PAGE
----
Bernie Sanders' Comments About Hillary Clinton After The Election Are So Not OK
Throughout the 2016 campaign, the hate-filled, misogynistic rhetoric toward former Secretary of State Hillary Clinton was near-constant. Despite the fact that she lost to Donald Trump and she has since gone about her business and isn't particularly bothering anybody, conservatives' obsession with bashing her has continued. Now, it's not even just the so-called "alt-right" that's giving her grief — she's getting it from plenty of liberals, too: Bernie Sanders' comments about Hillary Clinton after the election are so not OK, and his conversations about "identity politics" remain hard to understand.
Politics is a game, but up until recently, it was one that Bernie Sanders seemed to consider himself above. As a candidate, Sanders' socialist ideals didn't exactly make him appealing to conservatives, but from the get-go he was the favorite of young liberals. When he lost the nomination to Hillary Clinton, he fully endorsed her and pleaded with his supporters to do the same, if anything, so that they could keep Donald Trump from the White House.
The vitriol from both sides against Clinton, however, combined with the apparently desirable racist overtones of Trump's campaign, was enough to ensure Trump's win. Now that Trump's president-elect, Sanders seems to have changed his tone in some respects, making it appear as though he's pandering to Trump.
On Sunday, Sanders gave a speech at the Berklee Performance Center in Boston and then took questions. When a young, female supporter asked him how she could become the next Latina U.S. senator, Sanders gave a rather lengthy response that turned into yet another critique of the Democratic Party:
Let me respond to the question in a way that you may not be happy with.
It goes without saying that as we fight to end all forms of discrimination, as we fight to bring more and more women into the political process, Latinos, African Americans, Native Americans — all of that is enormously important, and count me in as somebody who wants to see that happen.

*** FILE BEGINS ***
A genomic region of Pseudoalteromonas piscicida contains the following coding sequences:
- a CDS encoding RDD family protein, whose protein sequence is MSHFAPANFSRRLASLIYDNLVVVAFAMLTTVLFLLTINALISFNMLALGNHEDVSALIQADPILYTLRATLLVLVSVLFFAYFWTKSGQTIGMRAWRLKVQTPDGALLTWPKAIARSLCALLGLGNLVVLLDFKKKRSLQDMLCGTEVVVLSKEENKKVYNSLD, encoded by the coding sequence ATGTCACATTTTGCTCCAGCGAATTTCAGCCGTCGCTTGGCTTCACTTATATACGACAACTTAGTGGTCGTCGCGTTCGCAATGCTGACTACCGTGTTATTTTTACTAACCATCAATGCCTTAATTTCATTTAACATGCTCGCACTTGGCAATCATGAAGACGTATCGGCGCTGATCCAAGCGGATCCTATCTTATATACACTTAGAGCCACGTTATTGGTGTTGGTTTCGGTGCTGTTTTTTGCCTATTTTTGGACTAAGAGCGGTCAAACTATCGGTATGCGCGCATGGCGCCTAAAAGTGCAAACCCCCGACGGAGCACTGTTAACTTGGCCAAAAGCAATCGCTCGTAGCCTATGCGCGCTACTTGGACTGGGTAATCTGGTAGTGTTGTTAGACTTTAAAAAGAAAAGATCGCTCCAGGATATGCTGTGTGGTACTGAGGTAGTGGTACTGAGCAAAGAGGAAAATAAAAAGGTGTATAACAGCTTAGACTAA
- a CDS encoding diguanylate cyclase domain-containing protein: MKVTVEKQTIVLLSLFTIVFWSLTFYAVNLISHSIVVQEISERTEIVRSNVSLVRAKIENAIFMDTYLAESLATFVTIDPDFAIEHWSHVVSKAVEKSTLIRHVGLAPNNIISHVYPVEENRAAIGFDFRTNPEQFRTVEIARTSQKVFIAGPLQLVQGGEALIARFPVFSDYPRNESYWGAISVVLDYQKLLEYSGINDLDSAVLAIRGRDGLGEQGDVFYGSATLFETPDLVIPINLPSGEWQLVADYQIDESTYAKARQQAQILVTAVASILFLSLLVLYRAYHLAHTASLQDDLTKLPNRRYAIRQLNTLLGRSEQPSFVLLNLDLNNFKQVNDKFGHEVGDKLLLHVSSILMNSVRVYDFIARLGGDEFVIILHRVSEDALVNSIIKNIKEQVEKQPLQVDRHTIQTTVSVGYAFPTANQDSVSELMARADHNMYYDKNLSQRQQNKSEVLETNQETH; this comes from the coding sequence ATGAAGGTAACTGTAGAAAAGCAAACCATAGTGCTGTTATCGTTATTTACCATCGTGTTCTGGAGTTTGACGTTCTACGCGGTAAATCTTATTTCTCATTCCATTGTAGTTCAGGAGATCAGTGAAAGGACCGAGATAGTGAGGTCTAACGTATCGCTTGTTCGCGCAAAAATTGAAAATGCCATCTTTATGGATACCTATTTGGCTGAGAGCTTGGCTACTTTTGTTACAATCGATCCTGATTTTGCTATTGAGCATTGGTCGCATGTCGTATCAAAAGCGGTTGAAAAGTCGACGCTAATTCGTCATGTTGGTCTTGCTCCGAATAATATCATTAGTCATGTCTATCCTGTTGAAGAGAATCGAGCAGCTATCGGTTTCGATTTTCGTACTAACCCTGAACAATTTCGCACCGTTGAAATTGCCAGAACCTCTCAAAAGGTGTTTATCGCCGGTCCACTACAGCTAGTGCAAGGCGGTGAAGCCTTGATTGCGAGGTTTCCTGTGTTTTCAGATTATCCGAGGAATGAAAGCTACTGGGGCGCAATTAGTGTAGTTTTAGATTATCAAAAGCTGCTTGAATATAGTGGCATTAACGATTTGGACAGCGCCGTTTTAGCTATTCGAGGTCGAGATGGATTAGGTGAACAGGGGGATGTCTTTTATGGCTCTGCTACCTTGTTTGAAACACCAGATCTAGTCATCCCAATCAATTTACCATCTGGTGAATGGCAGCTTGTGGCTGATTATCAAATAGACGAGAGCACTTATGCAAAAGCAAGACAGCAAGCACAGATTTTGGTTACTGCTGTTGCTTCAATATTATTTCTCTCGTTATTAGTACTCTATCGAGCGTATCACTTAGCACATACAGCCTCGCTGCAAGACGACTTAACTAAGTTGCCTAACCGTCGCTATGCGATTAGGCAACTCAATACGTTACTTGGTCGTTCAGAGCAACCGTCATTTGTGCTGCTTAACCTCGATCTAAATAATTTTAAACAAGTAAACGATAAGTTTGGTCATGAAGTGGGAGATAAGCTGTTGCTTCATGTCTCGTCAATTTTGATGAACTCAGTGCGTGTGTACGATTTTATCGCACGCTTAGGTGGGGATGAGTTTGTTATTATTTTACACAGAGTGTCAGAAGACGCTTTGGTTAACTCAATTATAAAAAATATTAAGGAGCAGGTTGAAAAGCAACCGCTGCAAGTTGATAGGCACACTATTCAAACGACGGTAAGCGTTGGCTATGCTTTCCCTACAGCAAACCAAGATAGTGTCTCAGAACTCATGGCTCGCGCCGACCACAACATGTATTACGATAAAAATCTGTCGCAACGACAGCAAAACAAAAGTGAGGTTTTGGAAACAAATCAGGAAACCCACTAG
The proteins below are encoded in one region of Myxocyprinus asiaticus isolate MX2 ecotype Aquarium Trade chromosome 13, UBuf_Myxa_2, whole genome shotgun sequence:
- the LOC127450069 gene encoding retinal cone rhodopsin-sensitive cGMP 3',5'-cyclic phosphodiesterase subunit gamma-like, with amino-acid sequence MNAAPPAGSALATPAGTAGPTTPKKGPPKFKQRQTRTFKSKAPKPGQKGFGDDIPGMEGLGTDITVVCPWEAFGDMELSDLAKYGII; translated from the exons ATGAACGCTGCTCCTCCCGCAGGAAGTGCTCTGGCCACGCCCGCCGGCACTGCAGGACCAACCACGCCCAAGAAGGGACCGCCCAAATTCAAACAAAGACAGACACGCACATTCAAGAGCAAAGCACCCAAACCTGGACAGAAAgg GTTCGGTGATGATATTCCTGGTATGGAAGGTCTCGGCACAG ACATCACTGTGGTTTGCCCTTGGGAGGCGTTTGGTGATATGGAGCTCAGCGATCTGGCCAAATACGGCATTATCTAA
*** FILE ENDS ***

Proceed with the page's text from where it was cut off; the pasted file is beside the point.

But it is not good enough for somebody to say, 'Hey, I’m a Latina, vote for me,' That is not good enough. I have to know whether that Latina is going to stand up with the working class of this country, and is going to take on big money interests.
One of the struggles that we’re going to have right now, we lay on the table of the Democratic Party, is it’s not good enough to me to say, ‘Okay, well, we’ve got X number of African Americans over here, we’ve got Y number of Latinos, we have Z number of women. We are a diverse party, a diverse nation. Not good enough. We need that diversity, that goes without saying. That is accepted. Right now, we’ve made some progress in getting women into politics — I think we got 20 women in the Senate now. We need 50 women in the Senate. We need more African Americans.
He then added a thinly veiled jab at Clinton:
But, but, here is my point, and this is where there is going to be division within the Democratic Party. It is not good enough for someone to say, 'I’m a woman, vote for me.' No, that’s not good enough. What we need is a woman who has the guts to stand up to Wall Street, to the insurance companies, to the drug companies, to the fossil fuel industry.
He continued with saying that, as far as he's concerned, a leader's race and gender ceases to matter if they aren't working for "all Americans," — by which he usually means the working class:
In other words, one of the struggles that you’re going to be seeing in the Democratic Party is whether we go beyond identity politics. I think it’s a step forward in America if you have an African American head or CEO of some major corporation. But you know what, if that guy is going to be shipping jobs out of his country and exploiting his workers, doesn’t mean a whole hell of a lot if he’s black or white or Latino.
Sanders then went on to say that Trump's win was a direct result of the failings of the Democratic Party to recognize the struggles of the American working class:
And some people may not agree with me, but that is the fight that we’re going to have right now in the Democratic Party. The working class of this country is being decimated. That’s why Donald Trump won. And what we need now are candidates who stand with those working people, who understand that real median family income has gone down, that young people in many parts of this country have a very limited future, that life expectancy for many workers is going down. People can’t afford healthcare, can’t afford medicine, can’t afford to send their kids to college.
We need candidates — black and white and Latino and gay and male — we need all of that. But we need all of those candidates and public officials to have the guts to stand up to the oligarchy. That is the fight of today.
Sanders' response was criticized by some as being not just a scathing critique of the Democratic Party, but a denouncement of "identity politics." He actually spoke to some extent about identity politics last week on CBS This Morning, when he shared his regret that the Democratic Party can't seem to talk to the "white working class" (which is Sanders' heritage).
Many also came to his defense, however, and pointed out that Sanders' remarks in full context are often ambiguous, and the "identity politics" commentary is perhaps not what it seems.
While he might remain vague about exactly what he means by identity politics, and go back and forth on his feelings about the Democratic Party, his remarks in Boston made one thing pretty clear: he didn't approve of Clinton's use of the "woman card," and he doesn't approve of anyone else playing it either.